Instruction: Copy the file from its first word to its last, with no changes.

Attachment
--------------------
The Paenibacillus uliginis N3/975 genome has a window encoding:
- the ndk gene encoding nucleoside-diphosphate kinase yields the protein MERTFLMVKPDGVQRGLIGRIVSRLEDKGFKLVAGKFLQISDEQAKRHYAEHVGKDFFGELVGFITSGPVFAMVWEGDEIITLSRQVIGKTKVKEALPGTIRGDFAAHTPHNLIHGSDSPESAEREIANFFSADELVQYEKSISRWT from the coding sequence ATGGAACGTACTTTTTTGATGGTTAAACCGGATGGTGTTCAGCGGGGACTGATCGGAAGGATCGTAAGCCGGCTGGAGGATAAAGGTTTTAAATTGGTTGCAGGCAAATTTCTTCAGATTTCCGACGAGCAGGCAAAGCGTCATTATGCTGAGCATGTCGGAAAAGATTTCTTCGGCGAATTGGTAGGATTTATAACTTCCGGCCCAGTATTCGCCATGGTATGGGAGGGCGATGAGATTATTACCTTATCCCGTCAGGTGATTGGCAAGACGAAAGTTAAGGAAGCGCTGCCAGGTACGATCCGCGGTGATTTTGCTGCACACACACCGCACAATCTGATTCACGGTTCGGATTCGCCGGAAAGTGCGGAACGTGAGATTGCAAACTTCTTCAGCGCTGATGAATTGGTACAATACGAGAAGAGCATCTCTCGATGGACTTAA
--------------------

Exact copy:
The Paenibacillus uliginis N3/975 genome has a window encoding:
- the ndk gene encoding nucleoside-diphosphate kinase yields the protein MERTFLMVKPDGVQRGLIGRIVSRLEDKGFKLVAGKFLQISDEQAKRHYAEHVGKDFFGELVGFITSGPVFAMVWEGDEIITLSRQVIGKTKVKEALPGTIRGDFAAHTPHNLIHGSDSPESAEREIANFFSADELVQYEKSISRWT from the coding sequence ATGGAACGTACTTTTTTGATGGTTAAACCGGATGGTGTTCAGCGGGGACTGATCGGAAGGATCGTAAGCCGGCTGGAGGATAAAGGTTTTAAATTGGTTGCAGGCAAATTTCTTCAGATTTCCGACGAGCAGGCAAAGCGTCATTATGCTGAGCATGTCGGAAAAGATTTCTTCGGCGAATTGGTAGGATTTATAACTTCCGGCCCAGTATTCGCCATGGTATGGGAGGGCGATGAGATTATTACCTTATCCCGTCAGGTGATTGGCAAGACGAAAGTTAAGGAAGCGCTGCCAGGTACGATCCGCGGTGATTTTGCTGCACACACACCGCACAATCTGATTCACGGTTCGGATTCGCCGGAAAGTGCGGAACGTGAGATTGCAAACTTCTTCAGCGCTGATGAATTGGTACAATACGAGAAGAGCATCTCTCGATGGACTTAA